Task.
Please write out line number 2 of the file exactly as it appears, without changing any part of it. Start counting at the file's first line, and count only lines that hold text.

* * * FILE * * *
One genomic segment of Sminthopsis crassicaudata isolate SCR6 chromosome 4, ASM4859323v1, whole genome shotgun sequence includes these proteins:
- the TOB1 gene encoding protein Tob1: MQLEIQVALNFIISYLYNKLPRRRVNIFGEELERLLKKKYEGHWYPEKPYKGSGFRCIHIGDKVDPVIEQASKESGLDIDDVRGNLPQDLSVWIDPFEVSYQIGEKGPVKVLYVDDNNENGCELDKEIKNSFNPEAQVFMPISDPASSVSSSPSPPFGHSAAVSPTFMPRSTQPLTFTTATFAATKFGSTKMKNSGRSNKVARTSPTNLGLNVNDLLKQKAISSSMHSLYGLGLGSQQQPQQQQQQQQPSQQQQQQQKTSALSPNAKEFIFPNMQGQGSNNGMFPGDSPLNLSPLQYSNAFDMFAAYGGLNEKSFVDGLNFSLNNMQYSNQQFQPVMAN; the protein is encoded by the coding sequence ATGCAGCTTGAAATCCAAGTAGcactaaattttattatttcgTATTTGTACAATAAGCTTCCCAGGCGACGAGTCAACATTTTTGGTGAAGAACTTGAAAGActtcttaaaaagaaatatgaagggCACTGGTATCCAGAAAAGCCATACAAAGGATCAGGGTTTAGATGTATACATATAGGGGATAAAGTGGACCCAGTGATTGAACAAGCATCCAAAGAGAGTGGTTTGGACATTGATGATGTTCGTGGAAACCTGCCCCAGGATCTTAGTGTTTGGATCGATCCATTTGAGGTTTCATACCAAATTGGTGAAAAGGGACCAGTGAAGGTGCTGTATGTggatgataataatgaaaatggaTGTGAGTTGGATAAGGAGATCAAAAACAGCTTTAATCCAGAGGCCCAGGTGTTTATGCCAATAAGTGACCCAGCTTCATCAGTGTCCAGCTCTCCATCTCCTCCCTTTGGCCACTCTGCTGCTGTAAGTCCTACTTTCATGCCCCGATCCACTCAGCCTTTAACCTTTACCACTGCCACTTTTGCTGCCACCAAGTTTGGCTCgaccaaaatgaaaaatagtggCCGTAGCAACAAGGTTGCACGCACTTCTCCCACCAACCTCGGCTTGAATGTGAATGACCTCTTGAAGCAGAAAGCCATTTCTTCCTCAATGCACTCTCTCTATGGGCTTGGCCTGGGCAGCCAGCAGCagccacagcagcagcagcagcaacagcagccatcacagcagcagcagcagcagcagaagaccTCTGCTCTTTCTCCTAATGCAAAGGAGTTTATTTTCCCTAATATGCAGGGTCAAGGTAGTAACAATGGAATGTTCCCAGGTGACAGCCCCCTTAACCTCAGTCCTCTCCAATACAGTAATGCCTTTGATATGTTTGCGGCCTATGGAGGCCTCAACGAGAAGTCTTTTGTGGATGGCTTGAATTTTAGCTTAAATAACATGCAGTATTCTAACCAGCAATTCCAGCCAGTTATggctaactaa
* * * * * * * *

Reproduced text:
- the TOB1 gene encoding protein Tob1: MQLEIQVALNFIISYLYNKLPRRRVNIFGEELERLLKKKYEGHWYPEKPYKGSGFRCIHIGDKVDPVIEQASKESGLDIDDVRGNLPQDLSVWIDPFEVSYQIGEKGPVKVLYVDDNNENGCELDKEIKNSFNPEAQVFMPISDPASSVSSSPSPPFGHSAAVSPTFMPRSTQPLTFTTATFAATKFGSTKMKNSGRSNKVARTSPTNLGLNVNDLLKQKAISSSMHSLYGLGLGSQQQPQQQQQQQQPSQQQQQQQKTSALSPNAKEFIFPNMQGQGSNNGMFPGDSPLNLSPLQYSNAFDMFAAYGGLNEKSFVDGLNFSLNNMQYSNQQFQPVMAN; the protein is encoded by the coding sequence ATGCAGCTTGAAATCCAAGTAGcactaaattttattatttcgTATTTGTACAATAAGCTTCCCAGGCGACGAGTCAACATTTTTGGTGAAGAACTTGAAAGActtcttaaaaagaaatatgaagggCACTGGTATCCAGAAAAGCCATACAAAGGATCAGGGTTTAGATGTATACATATAGGGGATAAAGTGGACCCAGTGATTGAACAAGCATCCAAAGAGAGTGGTTTGGACATTGATGATGTTCGTGGAAACCTGCCCCAGGATCTTAGTGTTTGGATCGATCCATTTGAGGTTTCATACCAAATTGGTGAAAAGGGACCAGTGAAGGTGCTGTATGTggatgataataatgaaaatggaTGTGAGTTGGATAAGGAGATCAAAAACAGCTTTAATCCAGAGGCCCAGGTGTTTATGCCAATAAGTGACCCAGCTTCATCAGTGTCCAGCTCTCCATCTCCTCCCTTTGGCCACTCTGCTGCTGTAAGTCCTACTTTCATGCCCCGATCCACTCAGCCTTTAACCTTTACCACTGCCACTTTTGCTGCCACCAAGTTTGGCTCgaccaaaatgaaaaatagtggCCGTAGCAACAAGGTTGCACGCACTTCTCCCACCAACCTCGGCTTGAATGTGAATGACCTCTTGAAGCAGAAAGCCATTTCTTCCTCAATGCACTCTCTCTATGGGCTTGGCCTGGGCAGCCAGCAGCagccacagcagcagcagcagcaacagcagccatcacagcagcagcagcagcagcagaagaccTCTGCTCTTTCTCCTAATGCAAAGGAGTTTATTTTCCCTAATATGCAGGGTCAAGGTAGTAACAATGGAATGTTCCCAGGTGACAGCCCCCTTAACCTCAGTCCTCTCCAATACAGTAATGCCTTTGATATGTTTGCGGCCTATGGAGGCCTCAACGAGAAGTCTTTTGTGGATGGCTTGAATTTTAGCTTAAATAACATGCAGTATTCTAACCAGCAATTCCAGCCAGTTATggctaactaa